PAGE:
Phonograph as a Double Agent: Bronislaw Pilsudski’s research on the native people of Siberia
Panel:Presentation Session (5min-short presentations)
Venue:Stockholm School of Economics
The invention of phonograph at the end of the 19th century opened up a new chapter in cultural research as talking machine became one of the first media used in the field of antropological research. At the turn of 19th and 20th centuries field researchers equipped with phonographs investigated a wide range of fading cultural phenomena such as folk songs, rituals, stories and verbal expression of endangered languages. The new medium was not only a mean of recording but it also deeply reshaped the experience of both researchers and informers. I would like to inverstigate a work of Bronisław Piłsudski (1866-1918), known for his groundbraking research on the cultures of the natives of Sakhalin, i.e. Ainu, Nivkhas and Oroks. Due to being an accomplice in the assault of tsar Alexander III, Piłsudski was sent to Sakhalin Island in 1887, where he was able to explore surroundings. Piłsudski become acquainted with the customs, language, and religion of the native people of Niwch. Later on he was collaborating with L.J. Szternberg, who enabled him to continue his work on Sakhalin as a researcher of the Imperial Academy of Sciences in 1902. While conducting his research he was using photo camera and phonograph which allowed him to create a great collection of pictures and recordings of Ainu people. Piłsudski was acting as a „double agent“: he was collecting data which were expected to satisfy Imperial Russia‘s apettite for knowledge about the Far East, but in the same time he acted as a protector and supporter or local people. Especially, when Sakhalin was captured during the Russian-Japanese war by Japanese, who despised Ainu people. In my paper I would like to concentrate on the role of phonograph and photo camera as tools of etnographic research, media which had both colonial and anti-colonial potential.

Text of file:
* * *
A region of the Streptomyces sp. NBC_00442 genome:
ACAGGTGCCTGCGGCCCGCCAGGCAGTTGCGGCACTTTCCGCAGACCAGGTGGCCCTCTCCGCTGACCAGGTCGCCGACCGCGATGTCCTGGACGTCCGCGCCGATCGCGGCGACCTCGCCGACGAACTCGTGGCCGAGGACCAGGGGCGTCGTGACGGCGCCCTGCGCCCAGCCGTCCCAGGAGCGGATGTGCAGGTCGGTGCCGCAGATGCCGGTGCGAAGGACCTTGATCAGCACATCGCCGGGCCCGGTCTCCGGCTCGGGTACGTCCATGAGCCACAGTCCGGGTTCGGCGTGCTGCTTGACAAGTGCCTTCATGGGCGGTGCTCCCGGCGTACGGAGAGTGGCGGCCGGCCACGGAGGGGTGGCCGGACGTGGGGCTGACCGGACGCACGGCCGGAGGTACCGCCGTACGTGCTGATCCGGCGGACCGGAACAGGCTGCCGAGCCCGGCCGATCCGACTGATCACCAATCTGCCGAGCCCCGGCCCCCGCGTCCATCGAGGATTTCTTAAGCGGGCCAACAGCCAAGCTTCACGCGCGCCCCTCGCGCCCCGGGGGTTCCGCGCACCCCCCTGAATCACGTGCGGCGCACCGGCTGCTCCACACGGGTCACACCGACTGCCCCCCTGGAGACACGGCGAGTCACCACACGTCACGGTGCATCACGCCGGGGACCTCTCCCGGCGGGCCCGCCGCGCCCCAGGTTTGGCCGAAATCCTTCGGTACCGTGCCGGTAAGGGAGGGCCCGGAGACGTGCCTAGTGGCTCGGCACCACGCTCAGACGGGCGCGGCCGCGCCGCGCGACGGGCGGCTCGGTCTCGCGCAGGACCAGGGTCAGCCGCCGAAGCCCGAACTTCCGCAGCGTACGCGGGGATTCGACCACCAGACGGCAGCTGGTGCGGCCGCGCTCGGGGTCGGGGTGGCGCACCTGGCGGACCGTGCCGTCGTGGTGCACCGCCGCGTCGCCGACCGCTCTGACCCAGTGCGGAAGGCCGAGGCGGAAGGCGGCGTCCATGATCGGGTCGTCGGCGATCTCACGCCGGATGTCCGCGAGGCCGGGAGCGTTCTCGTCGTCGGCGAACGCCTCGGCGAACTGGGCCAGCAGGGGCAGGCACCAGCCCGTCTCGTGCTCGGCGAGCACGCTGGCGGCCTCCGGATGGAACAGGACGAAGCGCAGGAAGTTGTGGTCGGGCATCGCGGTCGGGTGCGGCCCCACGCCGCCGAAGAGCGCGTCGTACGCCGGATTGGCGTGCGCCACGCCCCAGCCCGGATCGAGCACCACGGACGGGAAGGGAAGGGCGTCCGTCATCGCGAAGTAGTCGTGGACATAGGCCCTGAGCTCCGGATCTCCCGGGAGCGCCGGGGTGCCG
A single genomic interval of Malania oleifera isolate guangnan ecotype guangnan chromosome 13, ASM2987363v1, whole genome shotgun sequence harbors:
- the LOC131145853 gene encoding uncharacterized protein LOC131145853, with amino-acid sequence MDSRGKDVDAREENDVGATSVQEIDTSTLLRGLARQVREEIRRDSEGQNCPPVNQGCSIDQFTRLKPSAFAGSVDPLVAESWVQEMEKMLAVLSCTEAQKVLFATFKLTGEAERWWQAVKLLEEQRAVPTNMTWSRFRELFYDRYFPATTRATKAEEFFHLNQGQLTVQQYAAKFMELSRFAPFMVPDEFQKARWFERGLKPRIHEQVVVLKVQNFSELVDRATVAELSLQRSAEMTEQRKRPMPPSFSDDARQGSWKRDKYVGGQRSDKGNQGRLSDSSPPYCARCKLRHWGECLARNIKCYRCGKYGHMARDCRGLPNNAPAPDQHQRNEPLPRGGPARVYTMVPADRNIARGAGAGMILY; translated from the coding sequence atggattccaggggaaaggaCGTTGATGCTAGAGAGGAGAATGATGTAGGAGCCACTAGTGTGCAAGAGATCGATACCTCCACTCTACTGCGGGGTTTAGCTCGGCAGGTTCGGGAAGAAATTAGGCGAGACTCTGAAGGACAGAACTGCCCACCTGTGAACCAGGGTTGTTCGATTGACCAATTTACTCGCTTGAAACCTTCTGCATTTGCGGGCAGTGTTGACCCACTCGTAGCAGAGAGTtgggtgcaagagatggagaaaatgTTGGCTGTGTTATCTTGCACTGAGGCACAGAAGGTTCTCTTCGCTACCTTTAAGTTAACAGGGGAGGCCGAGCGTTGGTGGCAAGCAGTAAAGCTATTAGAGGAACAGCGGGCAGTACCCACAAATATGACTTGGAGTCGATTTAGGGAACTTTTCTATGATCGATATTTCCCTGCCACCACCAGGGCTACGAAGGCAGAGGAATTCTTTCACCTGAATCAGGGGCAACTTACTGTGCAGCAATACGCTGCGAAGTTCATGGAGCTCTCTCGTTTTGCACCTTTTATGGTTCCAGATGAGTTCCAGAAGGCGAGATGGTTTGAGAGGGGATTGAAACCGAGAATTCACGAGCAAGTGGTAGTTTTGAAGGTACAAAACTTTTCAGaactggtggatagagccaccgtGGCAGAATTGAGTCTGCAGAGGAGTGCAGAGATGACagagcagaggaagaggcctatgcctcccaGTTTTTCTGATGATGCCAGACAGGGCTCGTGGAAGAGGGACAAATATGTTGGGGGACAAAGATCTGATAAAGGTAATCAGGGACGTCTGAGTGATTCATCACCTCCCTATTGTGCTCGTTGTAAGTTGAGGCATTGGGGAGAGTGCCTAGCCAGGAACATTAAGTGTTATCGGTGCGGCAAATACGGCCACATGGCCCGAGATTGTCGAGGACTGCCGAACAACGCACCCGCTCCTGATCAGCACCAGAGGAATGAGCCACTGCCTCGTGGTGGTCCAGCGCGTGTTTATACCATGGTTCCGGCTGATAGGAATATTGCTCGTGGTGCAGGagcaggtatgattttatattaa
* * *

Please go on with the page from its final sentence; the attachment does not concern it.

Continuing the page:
Joanna Walewska studied film and philosophy at the Jagiellonian University in Krakow where she defended her PhD thesis on early computer art. Currently she works as an Assistant Professor at Cultural Studies Department, Nicolaus Copernicu Univeristy in Torun. Her research interests include history of media, video games, animal studies, contemporary art, and art and science.